So what can I be grateful for in the past 24 hours?
Mitch, who steadily calls me back from worry, from ignoring my own life, and from dictating what is possible.
In his sermon, recalling the Advent story of Zachariah and Elizabeth, Mitch said that it didn’t take Zachariah long to play the card of impossibility, to offer God a reality check when confronted with the news that he would soon have a son (Luke 1). Zachariah was afraid and silenced. Some of us think we know all too well what is possible, or not, and even what can or needs to happen.
I do that. Many times, I act like it is my job to sort out what might and can happen in the situation before me, thus deciding what is possible or not in my own life. Mitch’s Advent question is still with me:
How do we prepare ourselves to again birth the impossible into our lives and into our world?
One lesson from Zachariah’s story might be to dedicate more time for silent waiting. Maybe not being able to speak out loud was a gift for Zachariah. For me, that silence also includes quelling the voices in my head where I offer my own version of what is possible in my real world.
Walter Bruggeman proposes another tactic in his advent study. He calls my attention to the poetry of Isaiah 65:17-19 and the possibility of newness found in these verses. In response to this audacious possibility, he says,
The new world of God is beyond our capacity and even beyond our imagination. It does not seem possible. In our fatigue, our self-sufficiency, and our cynicism, we deeply believe that such promises could not happen here. Such newness is only poetic fantasy.
For me, I know that things don’t always turn out all right and at the same time, there are turns of events that I notice only after I’ve lost my way.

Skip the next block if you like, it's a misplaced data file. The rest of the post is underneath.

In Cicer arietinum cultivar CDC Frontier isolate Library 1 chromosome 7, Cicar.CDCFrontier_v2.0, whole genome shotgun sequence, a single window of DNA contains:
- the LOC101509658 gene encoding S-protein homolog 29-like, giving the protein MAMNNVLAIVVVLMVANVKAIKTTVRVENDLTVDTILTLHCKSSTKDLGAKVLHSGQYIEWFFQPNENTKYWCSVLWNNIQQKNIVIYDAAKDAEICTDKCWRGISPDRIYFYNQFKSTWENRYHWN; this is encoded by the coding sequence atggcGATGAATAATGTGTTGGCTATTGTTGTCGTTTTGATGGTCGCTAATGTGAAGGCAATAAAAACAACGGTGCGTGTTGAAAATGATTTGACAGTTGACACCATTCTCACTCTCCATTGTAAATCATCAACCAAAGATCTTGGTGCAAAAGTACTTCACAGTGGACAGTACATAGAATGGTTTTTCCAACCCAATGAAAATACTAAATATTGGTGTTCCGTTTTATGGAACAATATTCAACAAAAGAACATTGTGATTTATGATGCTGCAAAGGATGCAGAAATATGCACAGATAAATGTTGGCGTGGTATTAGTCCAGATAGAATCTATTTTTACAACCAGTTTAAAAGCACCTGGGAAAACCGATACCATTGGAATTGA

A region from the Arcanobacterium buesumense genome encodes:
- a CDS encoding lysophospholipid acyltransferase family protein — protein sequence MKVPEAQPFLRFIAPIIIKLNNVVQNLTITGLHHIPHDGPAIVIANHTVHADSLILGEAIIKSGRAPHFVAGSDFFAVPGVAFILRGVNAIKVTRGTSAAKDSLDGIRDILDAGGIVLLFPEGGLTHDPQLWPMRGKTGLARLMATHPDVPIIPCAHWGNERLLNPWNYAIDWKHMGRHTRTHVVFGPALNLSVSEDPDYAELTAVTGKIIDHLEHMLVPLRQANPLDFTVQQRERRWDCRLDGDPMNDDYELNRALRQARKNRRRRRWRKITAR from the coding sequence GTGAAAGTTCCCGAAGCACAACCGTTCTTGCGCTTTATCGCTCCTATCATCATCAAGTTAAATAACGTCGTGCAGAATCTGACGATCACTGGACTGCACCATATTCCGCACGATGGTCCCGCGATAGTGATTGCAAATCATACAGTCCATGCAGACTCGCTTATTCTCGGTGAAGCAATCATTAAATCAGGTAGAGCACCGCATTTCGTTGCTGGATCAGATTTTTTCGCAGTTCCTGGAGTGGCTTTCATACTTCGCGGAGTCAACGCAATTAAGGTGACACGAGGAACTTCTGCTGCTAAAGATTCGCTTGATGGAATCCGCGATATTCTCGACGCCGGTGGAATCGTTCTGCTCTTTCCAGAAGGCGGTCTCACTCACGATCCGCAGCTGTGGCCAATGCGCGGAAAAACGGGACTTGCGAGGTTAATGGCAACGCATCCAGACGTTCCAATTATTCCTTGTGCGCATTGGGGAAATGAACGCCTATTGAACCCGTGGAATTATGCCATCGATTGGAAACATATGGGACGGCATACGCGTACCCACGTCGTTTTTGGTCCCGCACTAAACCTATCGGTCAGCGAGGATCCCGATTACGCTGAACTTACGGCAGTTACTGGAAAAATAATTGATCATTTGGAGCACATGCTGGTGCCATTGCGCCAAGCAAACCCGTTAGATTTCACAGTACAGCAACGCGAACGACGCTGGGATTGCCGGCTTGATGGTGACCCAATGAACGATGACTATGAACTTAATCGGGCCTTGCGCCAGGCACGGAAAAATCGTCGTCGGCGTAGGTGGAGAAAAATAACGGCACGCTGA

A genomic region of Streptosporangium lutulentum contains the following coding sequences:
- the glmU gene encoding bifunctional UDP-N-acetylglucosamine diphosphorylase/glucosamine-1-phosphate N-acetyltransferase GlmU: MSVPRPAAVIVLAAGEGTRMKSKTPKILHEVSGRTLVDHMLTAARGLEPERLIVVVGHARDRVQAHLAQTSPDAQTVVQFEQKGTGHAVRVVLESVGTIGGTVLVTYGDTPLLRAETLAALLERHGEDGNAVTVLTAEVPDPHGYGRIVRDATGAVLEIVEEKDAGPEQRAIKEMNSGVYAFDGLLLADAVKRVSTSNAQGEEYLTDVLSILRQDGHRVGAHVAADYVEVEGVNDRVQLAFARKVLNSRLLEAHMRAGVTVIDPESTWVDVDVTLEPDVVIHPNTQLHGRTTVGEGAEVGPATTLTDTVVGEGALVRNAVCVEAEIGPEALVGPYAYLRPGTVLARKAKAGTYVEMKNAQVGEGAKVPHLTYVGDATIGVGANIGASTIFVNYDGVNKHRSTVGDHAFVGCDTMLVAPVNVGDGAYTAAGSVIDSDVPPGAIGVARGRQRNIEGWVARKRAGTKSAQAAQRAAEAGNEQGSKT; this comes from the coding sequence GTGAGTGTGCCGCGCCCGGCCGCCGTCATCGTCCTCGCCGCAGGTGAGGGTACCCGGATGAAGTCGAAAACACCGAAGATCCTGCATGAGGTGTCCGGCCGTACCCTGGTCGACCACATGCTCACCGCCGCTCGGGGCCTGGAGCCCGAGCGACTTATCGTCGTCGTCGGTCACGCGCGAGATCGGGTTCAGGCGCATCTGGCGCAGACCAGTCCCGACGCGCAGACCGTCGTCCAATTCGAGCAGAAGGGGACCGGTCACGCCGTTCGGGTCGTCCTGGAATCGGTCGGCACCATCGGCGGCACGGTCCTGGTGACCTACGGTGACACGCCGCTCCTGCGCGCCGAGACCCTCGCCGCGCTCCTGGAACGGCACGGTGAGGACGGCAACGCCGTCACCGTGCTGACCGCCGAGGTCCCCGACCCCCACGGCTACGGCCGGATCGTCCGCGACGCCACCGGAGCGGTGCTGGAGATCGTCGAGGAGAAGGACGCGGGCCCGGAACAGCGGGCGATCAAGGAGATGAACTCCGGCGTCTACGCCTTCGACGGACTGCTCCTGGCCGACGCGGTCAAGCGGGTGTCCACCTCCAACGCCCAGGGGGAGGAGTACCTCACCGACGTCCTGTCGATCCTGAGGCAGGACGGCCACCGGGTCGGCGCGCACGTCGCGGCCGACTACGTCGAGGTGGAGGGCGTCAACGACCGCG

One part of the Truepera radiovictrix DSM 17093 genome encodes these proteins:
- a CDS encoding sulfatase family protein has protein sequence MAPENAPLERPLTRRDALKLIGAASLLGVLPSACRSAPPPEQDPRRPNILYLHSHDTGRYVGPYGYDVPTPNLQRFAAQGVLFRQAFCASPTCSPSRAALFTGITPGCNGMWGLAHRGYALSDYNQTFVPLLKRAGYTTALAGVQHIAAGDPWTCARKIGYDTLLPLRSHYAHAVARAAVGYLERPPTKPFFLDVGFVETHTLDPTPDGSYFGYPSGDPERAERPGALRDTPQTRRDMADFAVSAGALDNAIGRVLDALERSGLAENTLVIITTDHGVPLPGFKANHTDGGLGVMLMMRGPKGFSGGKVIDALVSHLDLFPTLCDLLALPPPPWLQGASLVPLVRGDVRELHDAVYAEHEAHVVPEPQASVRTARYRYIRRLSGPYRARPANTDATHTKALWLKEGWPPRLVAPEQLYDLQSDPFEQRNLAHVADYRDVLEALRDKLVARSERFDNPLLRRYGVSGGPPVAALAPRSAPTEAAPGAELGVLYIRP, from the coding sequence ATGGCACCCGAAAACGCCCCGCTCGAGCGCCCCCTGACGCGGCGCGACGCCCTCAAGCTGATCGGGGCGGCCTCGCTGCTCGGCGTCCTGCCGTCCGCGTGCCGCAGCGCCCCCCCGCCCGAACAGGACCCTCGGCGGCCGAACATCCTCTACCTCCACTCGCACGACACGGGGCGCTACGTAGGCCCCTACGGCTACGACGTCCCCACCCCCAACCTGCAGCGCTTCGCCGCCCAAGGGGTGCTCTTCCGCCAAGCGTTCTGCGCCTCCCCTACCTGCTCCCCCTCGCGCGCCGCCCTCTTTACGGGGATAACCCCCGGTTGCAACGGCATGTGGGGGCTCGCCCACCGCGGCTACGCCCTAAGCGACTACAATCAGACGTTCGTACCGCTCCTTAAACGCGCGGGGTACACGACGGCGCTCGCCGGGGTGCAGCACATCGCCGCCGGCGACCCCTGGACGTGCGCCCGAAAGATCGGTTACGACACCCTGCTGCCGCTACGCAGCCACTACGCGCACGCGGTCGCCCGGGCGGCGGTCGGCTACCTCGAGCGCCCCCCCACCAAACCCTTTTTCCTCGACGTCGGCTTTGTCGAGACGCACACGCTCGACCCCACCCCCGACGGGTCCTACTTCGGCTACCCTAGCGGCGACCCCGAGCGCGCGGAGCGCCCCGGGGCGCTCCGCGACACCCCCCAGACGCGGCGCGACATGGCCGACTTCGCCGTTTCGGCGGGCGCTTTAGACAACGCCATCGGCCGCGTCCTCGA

Cynthia Bourgeault says that synchronicity—a kind of miracle I most often experience—is the by-product of surrender, not the main event.
To more deeply hear and surrender to God what is possible, I might do what Walter Bruggeman suggests, to read and re-read this poem in Isaiah to let it seep into my bones and heart and vision. As I read and re-read, I began to re-write the poem to hear God’s words in my own heart.
For I am about to create
new reality for you.
The former things you fear will
not be in the forefront or
readily come to mind.
Be glad and rejoice forever
in what I am creating;
for I am about to create this new way of seeing as a joy,
and its people as a delight.
I will rejoice in the newness
and delight in my family.
No more will fear be my dwelling place.
Me, adapted from Isaiah 65: 17 -19
The poem in Isaiah is outrageous, Bruggeman says, and mine is too. I am not the one who decides or orchestrates what is possible, in my life or anyone else’s. Bruggeman reminds me where this power rests.
In Advent, however, we receive the power of God that is beyond us. This power is the antidote to our fatigue and cynicism. It is the gospel resolution to our spent self-sufficiency, when we are at the edge of our coping. It is good news that will overmatch our cynicism that imagines there is no new thing that can enter our world.
My cynicism is rooted in fear, where I decide what is possible. For this day, may I live in the outrageous possibility of the power of God to prepare me to again birth the impossible into my life and into our world.